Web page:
“And what agreement hath the temple of God with idols? for ye are the temple of the living God; as God hath said, I will dwell in them, and walk in [them]; and I will be their God, and they shall be my people. Wherefore come out from among them, and be ye separate, saith the Lord, and touch not the unclean [thing]; and I will receive you, And will be a Father unto you, and ye shall be my sons and daughters, saith the Lord Almighty. 2 Cor 6:16-18

      “…the pagan festival of “Easter” was quite distinct and was introduced into the apostate Western religion, as part of the attempt to adapt pagan festivals to Christianity. ” Search blueletterbible.org

      Please don’t mix God’s truth with man’s error. Jesus is my King, not the works made by hands that are of this world. I love the God of Abraham, Isaac, and Jacob forevermore. I yearn to be in His Presence and that is only possible by the free gift of eternal life through the death and resurrection of Jesus Christ our Lord.

    • George Jenkins

      It was “interesting” to find an article about Keeping Holy Week Holy and one supporting Easter eggs in the same email. How do Easter eggs, bunnies, etc. help to keep
      things holy?

      I agree with Kevin when he writes “I’m fine with observing a “winter holiday” that makes a story about a fat man bringing toys to kids and a “spring holiday” that tells a tale of a bunny “laying eggs” with candy in it………”. I am probably father off the chart than Kevin. I believe the only “Christian holiday” that is not infused with pagan rituals is Thanksgiving. Can you imagine Jesus visiting on day and you tell him you are going to celebrate His resurrection by looking for Easter eggs. Well not you exactly; just the kids…………..and He asks “Why are you teaching them that? How does that glorify me?”

      If you decide to have spring holiday perhaps you could add something without a pagan connotation; like a cow carrying muffins, a piggie with chocolates…..

    • Ed Kratz

      Guys, I am not advocating that we exalt bunnies and eggs or incorporate them into our Christian observation of holy week. But I am suggesting that we need not vilify them neither. As far as the connection to pagan worship, I’m wondering if you all read the post carefully, especially the excerpt from Lawrenz. What matters is what they mean today. Kids engaging in easter egg hunts aren’t engaging in pagan worship anymore than someone going to church makes them a Christian.

      I also think its interesting that we can’t get over the pagan connection, but we have no problem worshiping on Sunday. Why? Because of the tradition established by the early church that made absolutely no connection of “Sunday” to pagan worship.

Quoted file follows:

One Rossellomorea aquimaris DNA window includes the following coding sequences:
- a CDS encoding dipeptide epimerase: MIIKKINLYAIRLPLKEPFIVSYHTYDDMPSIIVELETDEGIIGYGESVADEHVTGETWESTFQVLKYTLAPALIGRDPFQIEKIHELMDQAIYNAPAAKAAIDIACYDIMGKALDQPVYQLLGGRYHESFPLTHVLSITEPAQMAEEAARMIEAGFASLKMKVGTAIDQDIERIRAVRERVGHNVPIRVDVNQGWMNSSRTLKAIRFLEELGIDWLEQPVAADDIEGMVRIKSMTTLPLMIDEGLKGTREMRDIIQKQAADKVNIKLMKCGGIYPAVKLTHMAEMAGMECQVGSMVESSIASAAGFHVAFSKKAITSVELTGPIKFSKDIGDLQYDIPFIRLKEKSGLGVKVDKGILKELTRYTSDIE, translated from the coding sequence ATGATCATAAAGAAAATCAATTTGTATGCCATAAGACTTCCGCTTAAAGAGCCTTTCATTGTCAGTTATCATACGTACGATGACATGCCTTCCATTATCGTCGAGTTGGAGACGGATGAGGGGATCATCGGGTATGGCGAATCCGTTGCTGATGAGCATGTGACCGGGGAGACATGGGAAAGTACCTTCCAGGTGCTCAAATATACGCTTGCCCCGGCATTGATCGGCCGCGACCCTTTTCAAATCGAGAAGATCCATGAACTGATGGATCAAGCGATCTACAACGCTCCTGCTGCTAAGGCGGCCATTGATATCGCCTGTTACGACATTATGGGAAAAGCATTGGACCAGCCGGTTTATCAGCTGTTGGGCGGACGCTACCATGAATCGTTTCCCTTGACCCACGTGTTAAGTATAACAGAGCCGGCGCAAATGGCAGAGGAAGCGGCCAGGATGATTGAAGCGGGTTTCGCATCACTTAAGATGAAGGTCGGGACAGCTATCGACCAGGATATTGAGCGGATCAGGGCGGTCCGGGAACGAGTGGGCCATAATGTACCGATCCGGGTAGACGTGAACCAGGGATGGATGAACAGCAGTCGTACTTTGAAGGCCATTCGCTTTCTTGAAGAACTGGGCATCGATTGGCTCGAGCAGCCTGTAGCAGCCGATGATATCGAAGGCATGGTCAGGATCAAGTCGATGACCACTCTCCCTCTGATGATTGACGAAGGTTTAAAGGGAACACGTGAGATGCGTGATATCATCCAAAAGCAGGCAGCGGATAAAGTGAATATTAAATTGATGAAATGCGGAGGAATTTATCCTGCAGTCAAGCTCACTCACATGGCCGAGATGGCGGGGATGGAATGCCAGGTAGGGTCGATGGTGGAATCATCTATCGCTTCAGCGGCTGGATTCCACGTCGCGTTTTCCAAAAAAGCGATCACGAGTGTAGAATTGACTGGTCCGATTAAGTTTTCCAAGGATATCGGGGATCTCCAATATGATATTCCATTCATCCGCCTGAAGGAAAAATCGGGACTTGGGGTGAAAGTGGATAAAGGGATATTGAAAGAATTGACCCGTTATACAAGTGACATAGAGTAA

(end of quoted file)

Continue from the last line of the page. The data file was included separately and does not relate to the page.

Thomas asked “how does bunnies and eggs help keep holy week holy”. The exaltation of Christ and what God did through him for us keeps holy week holy. But people that don’t know him, know traditional easter things, like bunnies and eggs…

    • Ed Kratz


      So what I am suggesting is that why not leverage the connection to point to the real source of life. That is what Paul did on Mars Hill. I would think that sharing in God’s holiness also means sharing in his mission to point people to His Son so they might put their trust in Him. And we can best share in that when we identify with people. As Paul says becoming all things to all people so that some might be saved (1 Corinthians 9:19-23)

      If we want nothing to do with bunnies and eggs, that is fine too. But I have seen Christians spurn people for having anything to do with traditional pieces. Paul also writes “an idol is nothing at all in this world and there is no God but one” (1 Corinthians 8:4) Why turn people off and away by castigating something that is nothing, and by doing so disenchanting them in anything we would have to say, especially the gospel? This is what I see is far more tragic.

    • Kevin


      I would like to read an article by someone who is out to prove if Easter is borrowed from Pagan ideas. This article, like most of them, are set out to disprove it and seem not to have any problems with egg hunting. Objectivity is the key, the person who wrote this article does not have it (at least regarding this subject).

    • Kevin

      Think about it people…I mean really think about it. Did the early Christians living in Palestine in the 1st century practice what we do today regarding Christ’s resurrection? The answer is no- it had to have come from somewhere, and it certainly didn’t start with Christians.

    • Ed Kratz


      If anything, I find this article extremely objective. But the issue is not a matter of proving or disproving the connection to a pagan holiday or myths. The issue is why make an issue of it. We serve a redemptive God who can use what he will to glorify himself. I think the church that hosts easter egg hunts in the community has a far greater audience to hear the gospel than one who slaps people on the wrist for even mentioning the word ‘Easter’. Ok, that is extreme but I hope you get my point.

      Also, consider this. The cross used in Roman crucifixions is believed to be modeled after the Egyptian ankh. Now, I am sure you know that Egypt is the epitome of pagan worship. So God used a pagan government, with a pagan torture device that may have roots in a pagan, dark magic to offer the gift of his Son and eternal life. We should not get so hung up on any supposed connection to paganism because its Christ we exalt who has provided redemption for lost people.